I seem to be cursed to see huge bands when they’re touring weak albums, but this will still surely be a strong contender for feel-good gig of the summer.

4/5

Advertisements

August 2, 2011

Roger Daltrey @ the Park

Roger Daltrey was always bound to be highlight of the @thePark series of concerts this summer and so it proved last Tuesday.

The recession appears to be biting hard as Marlay Park remained open during the concert; which was restricted to half the size of previous events, and under canvass in a marquee tent rather than in the open air in front of Marlay House. Daltrey is back on the road as a solo artist owing to Pete Townshend’s increasing hearing difficulties, and, back-dropped by original animations from London art-school students, he’s playing all of The Who’s seminal 1969 rock-opera Tommy. Daltrey started at the staggeringly early time of 8:17pm, catching most of the crowd off-guard, leading to a stampede into the tent. This intimate venue easily allowed me to get the closest to the stage I’ve been since seeing Frank Black in the Temple Bar Music Centre in 2003.

Daltrey stated he needed to warm up his voice after getting frozen at an open-air gig in Norfolk the day before and so belted out Who classics ‘I Can See For Miles’, ‘Pictures of Lilly’ and ‘Tattoo’, as well as his collaboration with The Chieftains, before the main event. Daltrey’s onstage introduction dismissed previous attempts by The Who to perform Tommy as ‘circus versions’ – played too fast, lacking the proper instruments, and ignoring the play of various voices. Here then was Tommy as it was meant to be performed, with guitarist Simon Townshend taking over vocal duties on a number of songs to flesh out the fictional universe. Daltrey meanwhile brought out the different characters in his array of songs, with his wonderfully sinister vocals when assuming the role of Uncle Ernie a highlight; especially his chilling delivery of the one word ‘Welcome…’ at the end of ‘Tommy’s Holiday Camp’. A huge cheer greeted the album’s sing-along track, ‘Pinball Wizard’, but the whole rendition was a triumph. The semi-abstract visuals banished all memory of Ken Russell’s filmic vision, while the amazing variety, and play of light and dark, in Townshend’s music and lyrics has never been more dazzlingly displayed. The clear anticipations of Led Zeppelin and Bowie hits to be heard in some songs demonstrated the influence of this work.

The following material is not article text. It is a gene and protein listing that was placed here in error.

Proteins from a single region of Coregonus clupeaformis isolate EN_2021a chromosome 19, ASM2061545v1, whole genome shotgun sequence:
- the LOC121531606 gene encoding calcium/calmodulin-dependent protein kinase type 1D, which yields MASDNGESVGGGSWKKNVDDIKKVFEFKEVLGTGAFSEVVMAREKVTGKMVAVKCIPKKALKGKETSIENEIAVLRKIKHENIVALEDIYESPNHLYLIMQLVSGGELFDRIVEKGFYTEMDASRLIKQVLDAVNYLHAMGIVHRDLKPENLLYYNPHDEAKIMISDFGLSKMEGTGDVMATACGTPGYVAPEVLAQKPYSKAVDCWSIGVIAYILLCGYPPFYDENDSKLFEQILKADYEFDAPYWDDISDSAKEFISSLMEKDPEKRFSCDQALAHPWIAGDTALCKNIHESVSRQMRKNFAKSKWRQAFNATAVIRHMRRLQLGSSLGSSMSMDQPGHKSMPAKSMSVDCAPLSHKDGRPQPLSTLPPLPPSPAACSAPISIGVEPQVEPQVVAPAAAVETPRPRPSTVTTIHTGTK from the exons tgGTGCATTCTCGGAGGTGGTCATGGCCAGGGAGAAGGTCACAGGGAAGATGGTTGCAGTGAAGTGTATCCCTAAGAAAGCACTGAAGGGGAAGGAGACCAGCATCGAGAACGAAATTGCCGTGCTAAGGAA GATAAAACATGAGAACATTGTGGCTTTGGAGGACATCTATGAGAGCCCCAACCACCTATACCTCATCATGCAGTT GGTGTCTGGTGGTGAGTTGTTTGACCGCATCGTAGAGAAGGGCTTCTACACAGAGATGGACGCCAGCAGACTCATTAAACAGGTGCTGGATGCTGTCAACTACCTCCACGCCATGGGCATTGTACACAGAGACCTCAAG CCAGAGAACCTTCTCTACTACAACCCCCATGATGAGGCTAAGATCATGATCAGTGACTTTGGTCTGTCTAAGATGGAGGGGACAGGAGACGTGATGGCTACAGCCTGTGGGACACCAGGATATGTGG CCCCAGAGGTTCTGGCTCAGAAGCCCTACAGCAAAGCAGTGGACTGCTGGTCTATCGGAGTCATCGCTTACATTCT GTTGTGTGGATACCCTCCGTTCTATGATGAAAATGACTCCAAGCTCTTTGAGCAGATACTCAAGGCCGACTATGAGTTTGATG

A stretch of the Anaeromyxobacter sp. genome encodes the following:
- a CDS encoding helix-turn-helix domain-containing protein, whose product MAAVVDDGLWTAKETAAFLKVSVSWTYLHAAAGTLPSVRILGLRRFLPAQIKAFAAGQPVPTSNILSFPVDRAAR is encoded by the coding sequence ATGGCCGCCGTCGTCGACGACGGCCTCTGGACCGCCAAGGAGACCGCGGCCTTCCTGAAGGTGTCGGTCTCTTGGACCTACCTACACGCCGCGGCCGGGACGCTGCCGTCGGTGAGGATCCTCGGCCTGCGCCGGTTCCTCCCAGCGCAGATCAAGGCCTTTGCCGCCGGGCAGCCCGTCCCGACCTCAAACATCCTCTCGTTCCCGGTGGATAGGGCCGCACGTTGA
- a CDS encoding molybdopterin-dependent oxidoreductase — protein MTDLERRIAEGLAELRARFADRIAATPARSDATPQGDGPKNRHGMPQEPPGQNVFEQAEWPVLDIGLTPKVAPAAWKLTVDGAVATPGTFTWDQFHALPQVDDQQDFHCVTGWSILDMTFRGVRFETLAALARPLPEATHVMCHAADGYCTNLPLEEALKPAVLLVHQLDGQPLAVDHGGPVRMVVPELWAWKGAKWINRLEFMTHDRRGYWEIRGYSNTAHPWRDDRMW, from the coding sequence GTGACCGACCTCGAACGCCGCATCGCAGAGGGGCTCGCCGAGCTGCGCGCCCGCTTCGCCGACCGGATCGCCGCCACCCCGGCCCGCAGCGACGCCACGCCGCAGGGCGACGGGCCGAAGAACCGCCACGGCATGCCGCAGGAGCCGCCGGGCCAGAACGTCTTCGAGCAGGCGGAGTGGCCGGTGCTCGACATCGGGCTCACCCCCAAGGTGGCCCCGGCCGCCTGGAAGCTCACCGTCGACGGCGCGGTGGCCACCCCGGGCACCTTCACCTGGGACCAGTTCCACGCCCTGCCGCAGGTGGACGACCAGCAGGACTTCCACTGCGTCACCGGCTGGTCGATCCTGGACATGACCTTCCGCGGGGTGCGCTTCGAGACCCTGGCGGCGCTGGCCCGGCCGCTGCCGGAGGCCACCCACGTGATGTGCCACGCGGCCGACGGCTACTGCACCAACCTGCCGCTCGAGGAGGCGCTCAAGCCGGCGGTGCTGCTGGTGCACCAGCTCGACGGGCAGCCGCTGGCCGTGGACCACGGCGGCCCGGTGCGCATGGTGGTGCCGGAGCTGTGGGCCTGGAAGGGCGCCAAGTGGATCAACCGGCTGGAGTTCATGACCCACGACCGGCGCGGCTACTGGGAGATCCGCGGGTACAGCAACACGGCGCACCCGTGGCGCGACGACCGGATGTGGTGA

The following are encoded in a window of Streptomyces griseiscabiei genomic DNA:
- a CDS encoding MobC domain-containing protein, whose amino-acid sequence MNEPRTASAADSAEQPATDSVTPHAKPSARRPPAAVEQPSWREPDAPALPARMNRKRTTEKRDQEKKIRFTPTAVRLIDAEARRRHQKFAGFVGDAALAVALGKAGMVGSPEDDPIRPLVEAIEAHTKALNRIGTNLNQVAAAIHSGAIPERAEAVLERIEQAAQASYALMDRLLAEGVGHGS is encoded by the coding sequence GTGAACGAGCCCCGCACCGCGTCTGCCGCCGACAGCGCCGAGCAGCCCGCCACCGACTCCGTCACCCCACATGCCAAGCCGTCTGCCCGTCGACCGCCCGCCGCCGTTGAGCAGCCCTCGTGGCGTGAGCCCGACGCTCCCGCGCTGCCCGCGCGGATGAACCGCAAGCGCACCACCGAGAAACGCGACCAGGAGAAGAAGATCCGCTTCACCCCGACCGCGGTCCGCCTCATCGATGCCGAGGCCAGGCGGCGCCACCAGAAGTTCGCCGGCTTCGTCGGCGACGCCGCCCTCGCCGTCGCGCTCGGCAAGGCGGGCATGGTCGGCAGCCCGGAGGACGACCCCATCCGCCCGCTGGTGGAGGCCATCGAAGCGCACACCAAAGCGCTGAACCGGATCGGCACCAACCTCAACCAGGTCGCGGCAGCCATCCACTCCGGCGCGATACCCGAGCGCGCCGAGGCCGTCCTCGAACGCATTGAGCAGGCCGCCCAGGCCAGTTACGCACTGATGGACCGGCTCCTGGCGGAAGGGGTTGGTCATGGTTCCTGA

After Tommy Daltrey’s band launched into some playful interpretations of the obligatory Who classics including ‘Who Are You?’ ‘My Generation’, ‘Behind Blue Eyes’, and ‘The Kids Are Alright’. A highlight was a thrilling ‘Baba O’Riley’ ending with Daltrey himself playing the run-away violin finale part on harmonica. They continued with an affectionate Johnny Cash medley, and some extended blues jams, and the theme song ‘Without Your Love’ from Daltrey’s film McVicar, before appropriately ending with just Daltrey playing the Who rarity ‘Red, Blue and Grey’ on the ukulele. Tommy is a dark album but this was a luminous performance… Daltrey left the stage at 10:53pm, having played for a whopping 2 hours 36 minutes.

Not bad for a 67 year old. And he still swings a mean microphone too…

4/5

Blog at WordPress.com.